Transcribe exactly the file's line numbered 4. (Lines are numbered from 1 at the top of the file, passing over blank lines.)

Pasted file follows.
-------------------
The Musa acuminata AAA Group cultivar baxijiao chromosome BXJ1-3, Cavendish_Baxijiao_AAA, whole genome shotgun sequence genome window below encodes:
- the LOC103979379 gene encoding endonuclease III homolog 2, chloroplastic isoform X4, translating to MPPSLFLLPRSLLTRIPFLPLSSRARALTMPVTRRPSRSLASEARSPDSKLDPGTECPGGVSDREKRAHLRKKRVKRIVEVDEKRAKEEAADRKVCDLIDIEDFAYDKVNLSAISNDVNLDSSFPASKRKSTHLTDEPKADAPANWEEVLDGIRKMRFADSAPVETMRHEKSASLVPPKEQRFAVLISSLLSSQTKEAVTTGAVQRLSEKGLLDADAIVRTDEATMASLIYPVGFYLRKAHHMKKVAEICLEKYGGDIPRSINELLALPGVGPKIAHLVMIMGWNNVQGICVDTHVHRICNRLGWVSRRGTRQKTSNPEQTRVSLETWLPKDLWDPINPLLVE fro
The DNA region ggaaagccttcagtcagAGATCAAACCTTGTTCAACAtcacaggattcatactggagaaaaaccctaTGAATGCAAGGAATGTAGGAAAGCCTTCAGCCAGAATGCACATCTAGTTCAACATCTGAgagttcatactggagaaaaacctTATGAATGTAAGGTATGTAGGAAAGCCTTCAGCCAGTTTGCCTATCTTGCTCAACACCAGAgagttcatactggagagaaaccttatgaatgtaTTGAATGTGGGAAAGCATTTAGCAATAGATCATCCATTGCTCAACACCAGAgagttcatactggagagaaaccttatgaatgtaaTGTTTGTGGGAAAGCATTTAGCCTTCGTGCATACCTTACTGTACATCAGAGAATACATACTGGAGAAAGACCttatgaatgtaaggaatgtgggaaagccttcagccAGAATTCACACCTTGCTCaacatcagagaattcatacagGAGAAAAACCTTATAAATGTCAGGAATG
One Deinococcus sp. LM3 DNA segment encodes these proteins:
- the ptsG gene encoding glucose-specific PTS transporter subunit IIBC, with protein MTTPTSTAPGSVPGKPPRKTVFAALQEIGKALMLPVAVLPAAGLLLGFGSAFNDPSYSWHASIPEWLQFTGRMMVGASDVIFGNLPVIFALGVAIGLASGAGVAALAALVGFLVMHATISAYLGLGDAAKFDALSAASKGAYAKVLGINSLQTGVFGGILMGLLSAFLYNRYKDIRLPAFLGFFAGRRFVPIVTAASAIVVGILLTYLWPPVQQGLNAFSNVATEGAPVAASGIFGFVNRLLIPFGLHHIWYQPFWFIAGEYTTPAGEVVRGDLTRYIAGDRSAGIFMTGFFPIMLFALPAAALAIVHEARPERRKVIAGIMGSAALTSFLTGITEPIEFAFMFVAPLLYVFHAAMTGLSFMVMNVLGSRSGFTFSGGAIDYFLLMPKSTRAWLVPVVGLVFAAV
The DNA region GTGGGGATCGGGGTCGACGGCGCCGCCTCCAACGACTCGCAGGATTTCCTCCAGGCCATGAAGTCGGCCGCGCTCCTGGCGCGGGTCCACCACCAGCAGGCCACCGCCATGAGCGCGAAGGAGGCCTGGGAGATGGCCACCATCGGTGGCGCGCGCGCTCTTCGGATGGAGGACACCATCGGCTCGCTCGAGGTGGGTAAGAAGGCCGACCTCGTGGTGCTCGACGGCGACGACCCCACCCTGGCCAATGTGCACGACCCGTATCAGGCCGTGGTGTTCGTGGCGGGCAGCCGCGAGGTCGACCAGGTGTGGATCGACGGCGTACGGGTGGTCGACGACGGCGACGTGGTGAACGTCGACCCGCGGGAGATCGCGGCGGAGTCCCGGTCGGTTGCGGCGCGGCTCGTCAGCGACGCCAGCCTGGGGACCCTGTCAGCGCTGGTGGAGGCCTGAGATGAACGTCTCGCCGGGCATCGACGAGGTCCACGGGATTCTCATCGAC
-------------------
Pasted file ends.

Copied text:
One Deinococcus sp. LM3 DNA segment encodes these proteins: